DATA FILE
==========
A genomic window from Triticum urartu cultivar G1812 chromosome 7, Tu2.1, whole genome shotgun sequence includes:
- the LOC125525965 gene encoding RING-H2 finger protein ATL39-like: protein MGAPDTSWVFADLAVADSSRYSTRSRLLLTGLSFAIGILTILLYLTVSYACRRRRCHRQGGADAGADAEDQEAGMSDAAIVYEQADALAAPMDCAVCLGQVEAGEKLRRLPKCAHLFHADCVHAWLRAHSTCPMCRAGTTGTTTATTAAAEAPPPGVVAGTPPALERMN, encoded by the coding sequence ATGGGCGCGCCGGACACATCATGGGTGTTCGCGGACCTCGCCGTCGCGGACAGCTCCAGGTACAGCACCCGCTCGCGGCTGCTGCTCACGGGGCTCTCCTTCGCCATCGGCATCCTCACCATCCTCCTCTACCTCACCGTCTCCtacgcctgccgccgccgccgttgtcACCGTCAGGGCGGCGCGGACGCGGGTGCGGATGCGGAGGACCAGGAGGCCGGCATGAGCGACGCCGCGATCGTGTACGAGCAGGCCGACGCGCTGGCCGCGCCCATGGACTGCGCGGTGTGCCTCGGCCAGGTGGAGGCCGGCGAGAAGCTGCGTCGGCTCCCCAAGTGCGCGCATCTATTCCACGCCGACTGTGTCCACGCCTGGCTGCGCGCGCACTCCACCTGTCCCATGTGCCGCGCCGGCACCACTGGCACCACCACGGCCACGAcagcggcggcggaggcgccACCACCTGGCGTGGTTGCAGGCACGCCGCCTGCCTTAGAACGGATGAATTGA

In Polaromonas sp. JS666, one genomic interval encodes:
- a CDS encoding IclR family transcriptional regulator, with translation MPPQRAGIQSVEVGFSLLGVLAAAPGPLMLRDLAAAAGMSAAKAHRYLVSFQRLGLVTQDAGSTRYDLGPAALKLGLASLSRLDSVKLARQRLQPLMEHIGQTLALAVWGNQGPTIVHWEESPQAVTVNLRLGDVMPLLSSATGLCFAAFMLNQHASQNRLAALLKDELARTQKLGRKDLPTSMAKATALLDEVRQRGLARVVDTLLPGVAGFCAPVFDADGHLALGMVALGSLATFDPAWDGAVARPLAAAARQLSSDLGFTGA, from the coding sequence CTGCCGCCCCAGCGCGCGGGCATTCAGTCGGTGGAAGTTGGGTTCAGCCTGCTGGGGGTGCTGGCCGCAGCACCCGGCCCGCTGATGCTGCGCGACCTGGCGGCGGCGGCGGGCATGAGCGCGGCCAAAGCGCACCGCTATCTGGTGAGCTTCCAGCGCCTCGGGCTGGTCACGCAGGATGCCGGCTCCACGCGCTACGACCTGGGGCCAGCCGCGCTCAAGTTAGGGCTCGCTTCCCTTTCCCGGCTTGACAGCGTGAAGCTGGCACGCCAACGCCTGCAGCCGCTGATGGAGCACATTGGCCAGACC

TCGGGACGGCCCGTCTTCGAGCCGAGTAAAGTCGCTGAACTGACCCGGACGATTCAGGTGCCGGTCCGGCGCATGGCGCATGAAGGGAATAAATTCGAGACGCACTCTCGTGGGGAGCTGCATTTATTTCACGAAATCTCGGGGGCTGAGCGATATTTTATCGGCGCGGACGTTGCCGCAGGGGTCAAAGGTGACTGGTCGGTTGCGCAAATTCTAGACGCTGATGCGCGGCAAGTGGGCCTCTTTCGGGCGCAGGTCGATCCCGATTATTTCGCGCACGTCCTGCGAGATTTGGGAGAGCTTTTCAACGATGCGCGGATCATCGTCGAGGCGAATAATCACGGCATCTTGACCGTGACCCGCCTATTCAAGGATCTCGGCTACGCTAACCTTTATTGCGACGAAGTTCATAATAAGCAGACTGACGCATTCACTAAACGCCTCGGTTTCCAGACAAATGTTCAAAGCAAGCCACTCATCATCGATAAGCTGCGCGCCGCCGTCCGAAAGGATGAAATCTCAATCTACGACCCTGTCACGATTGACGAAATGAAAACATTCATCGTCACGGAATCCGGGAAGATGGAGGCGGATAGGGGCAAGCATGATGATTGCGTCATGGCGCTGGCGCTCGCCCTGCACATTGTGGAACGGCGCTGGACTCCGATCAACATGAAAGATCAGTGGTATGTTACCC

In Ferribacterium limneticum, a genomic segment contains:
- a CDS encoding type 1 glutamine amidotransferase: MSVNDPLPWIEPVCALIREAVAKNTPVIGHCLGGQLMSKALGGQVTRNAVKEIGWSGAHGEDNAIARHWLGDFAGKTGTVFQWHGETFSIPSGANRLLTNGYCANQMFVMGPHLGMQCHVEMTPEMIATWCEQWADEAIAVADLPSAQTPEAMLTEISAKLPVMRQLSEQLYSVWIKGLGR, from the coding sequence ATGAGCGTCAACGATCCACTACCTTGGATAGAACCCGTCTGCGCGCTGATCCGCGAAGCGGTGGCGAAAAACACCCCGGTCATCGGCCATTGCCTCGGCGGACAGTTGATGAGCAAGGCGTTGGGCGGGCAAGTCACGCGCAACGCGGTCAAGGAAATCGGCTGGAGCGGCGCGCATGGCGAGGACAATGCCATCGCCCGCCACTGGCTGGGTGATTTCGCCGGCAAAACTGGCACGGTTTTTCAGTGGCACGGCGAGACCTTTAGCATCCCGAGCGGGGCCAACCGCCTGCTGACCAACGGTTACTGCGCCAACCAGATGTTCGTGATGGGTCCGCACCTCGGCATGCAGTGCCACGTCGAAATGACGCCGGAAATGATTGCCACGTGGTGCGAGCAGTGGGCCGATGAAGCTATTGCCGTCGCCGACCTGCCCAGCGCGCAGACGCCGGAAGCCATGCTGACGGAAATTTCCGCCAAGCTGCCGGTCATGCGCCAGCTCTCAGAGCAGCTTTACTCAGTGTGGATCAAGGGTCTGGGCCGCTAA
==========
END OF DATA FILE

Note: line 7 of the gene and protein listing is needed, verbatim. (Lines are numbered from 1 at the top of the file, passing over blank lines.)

- a CDS encoding type 1 glutamine amidotransferase: MSVNDPLPWIEPVCALIREAVAKNTPVIGHCLGGQLMSKALGGQVTRNAVKEIGWSGAHGEDNAIARHWLGDFAGKTGTVFQWHGETFSIPSGANRLLTNGYCANQMFVMGPHLGMQCHVEMTPEMIATWCEQWADEAIAVADLPSAQTPEAMLTEISAKLPVMRQLSEQLYSVWIKGLGR, from the coding sequence ATGAGCGTCAACGATCCACTACCTTGGATAGAACCCGTCTGCGCGCTGATCCGCGAAGCGGTGGCGAAAAACACCCCGGTCATCGGCCATTGCCTCGGCGGACAGTTGATGAGCAAGGCGTTGGGCGGGCAAGTCACGCGCAACGCGGTCAAGGAAATCGGCTGGAGCGGCGCGCATGGCGAGGACAATGCCATCGCCCGCCACTGGCTGGGTGATTTCGCCGGCAAAACTGGCACGGTTTTTCAGTGGCACGGCGAGACCTTTAGCATCCCGAGCGGGGCCAACCGCCTGCTGACCAACGGTTACTGCGCCAACCAGATGTTCGTGATGGGTCCGCACCTCGGCATGCAGTGCCACGTCGAAATGACGCCGGAAATGATTGCCACGTGGTGCGAGCAGTGGGCCGATGAAGCTATTGCCGTCGCCGACCTGCCCAGCGCGCAGACGCCGGAAGCCATGCTGACGGAAATTTCCGCCAAGCTGCCGGTCATGCGCCAGCTCTCAGAGCAGCTTTACTCAGTGTGGATCAAGGGTCTGGGCCGCTAA